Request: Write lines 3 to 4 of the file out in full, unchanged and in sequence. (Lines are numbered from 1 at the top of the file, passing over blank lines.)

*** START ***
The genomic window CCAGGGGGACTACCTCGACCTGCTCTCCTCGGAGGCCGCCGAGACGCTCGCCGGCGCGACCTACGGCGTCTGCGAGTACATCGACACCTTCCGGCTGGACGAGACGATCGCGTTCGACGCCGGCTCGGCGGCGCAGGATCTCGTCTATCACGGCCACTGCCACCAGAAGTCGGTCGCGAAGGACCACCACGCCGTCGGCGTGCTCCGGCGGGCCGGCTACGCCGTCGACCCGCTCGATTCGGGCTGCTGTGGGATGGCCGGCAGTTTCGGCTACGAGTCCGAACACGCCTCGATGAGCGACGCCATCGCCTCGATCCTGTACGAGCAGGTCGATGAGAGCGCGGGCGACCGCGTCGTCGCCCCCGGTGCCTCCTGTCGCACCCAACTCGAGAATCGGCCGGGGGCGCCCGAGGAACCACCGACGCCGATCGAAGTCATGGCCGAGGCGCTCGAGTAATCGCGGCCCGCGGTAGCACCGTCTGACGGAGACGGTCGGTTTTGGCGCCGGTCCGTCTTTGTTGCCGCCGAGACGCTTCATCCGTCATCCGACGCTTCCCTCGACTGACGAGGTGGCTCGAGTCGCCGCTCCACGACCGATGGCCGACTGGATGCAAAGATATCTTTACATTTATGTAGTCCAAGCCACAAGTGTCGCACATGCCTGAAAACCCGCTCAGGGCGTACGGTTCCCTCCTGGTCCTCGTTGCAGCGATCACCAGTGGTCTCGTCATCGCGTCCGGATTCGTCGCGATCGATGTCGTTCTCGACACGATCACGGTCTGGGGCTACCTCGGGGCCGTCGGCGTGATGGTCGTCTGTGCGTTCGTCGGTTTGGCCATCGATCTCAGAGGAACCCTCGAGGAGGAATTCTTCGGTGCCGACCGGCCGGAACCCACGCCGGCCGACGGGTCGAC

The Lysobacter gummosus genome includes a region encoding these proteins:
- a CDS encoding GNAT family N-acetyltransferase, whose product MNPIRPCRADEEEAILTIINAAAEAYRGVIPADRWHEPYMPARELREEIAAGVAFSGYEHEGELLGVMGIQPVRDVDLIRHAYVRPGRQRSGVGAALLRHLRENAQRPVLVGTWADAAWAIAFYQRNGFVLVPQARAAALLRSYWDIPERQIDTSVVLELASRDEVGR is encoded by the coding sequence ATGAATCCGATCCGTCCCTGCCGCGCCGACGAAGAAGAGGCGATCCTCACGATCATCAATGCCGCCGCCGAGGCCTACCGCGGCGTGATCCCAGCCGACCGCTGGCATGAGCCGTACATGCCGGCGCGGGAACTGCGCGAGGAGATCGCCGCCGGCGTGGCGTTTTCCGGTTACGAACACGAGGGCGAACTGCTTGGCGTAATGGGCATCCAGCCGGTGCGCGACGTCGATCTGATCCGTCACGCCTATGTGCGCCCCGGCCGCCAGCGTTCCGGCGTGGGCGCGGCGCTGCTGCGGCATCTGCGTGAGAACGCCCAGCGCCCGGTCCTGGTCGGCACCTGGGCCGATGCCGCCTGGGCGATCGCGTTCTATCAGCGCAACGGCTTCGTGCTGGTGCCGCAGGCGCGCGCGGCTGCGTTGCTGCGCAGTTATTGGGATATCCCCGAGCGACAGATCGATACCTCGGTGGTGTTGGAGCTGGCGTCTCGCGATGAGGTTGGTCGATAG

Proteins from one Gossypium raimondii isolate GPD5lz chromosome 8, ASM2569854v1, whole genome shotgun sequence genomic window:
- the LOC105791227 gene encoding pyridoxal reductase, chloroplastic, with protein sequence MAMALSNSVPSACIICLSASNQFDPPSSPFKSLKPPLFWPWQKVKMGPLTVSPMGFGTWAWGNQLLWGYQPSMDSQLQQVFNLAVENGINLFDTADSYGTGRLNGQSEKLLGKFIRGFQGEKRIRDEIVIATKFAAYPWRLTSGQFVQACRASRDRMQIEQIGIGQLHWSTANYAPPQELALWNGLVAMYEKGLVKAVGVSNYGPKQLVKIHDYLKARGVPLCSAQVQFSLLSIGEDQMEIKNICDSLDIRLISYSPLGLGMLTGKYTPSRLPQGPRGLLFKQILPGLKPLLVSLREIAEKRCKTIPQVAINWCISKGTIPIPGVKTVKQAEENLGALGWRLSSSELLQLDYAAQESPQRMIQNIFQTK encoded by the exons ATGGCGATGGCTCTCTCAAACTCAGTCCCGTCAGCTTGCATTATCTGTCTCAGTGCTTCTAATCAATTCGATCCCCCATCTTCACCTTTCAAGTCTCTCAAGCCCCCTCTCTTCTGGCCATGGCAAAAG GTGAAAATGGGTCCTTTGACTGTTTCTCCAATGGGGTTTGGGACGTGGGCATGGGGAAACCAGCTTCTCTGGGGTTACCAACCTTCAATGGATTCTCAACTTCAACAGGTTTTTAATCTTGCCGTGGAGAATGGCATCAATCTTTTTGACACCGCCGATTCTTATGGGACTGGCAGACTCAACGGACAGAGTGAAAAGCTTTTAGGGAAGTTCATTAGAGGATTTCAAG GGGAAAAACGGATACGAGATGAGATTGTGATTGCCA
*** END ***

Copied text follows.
- a CDS encoding GNAT family N-acetyltransferase, whose product MNPIRPCRADEEEAILTIINAAAEAYRGVIPADRWHEPYMPARELREEIAAGVAFSGYEHEGELLGVMGIQPVRDVDLIRHAYVRPGRQRSGVGAALLRHLRENAQRPVLVGTWADAAWAIAFYQRNGFVLVPQARAAALLRSYWDIPERQIDTSVVLELASRDEVGR is encoded by the coding sequence ATGAATCCGATCCGTCCCTGCCGCGCCGACGAAGAAGAGGCGATCCTCACGATCATCAATGCCGCCGCCGAGGCCTACCGCGGCGTGATCCCAGCCGACCGCTGGCATGAGCCGTACATGCCGGCGCGGGAACTGCGCGAGGAGATCGCCGCCGGCGTGGCGTTTTCCGGTTACGAACACGAGGGCGAACTGCTTGGCGTAATGGGCATCCAGCCGGTGCGCGACGTCGATCTGATCCGTCACGCCTATGTGCGCCCCGGCCGCCAGCGTTCCGGCGTGGGCGCGGCGCTGCTGCGGCATCTGCGTGAGAACGCCCAGCGCCCGGTCCTGGTCGGCACCTGGGCCGATGCCGCCTGGGCGATCGCGTTCTATCAGCGCAACGGCTTCGTGCTGGTGCCGCAGGCGCGCGCGGCTGCGTTGCTGCGCAGTTATTGGGATATCCCCGAGCGACAGATCGATACCTCGGTGGTGTTGGAGCTGGCGTCTCGCGATGAGGTTGGTCGATAG

Proteins from one Gossypium raimondii isolate GPD5lz chromosome 8, ASM2569854v1, whole genome shotgun sequence genomic window: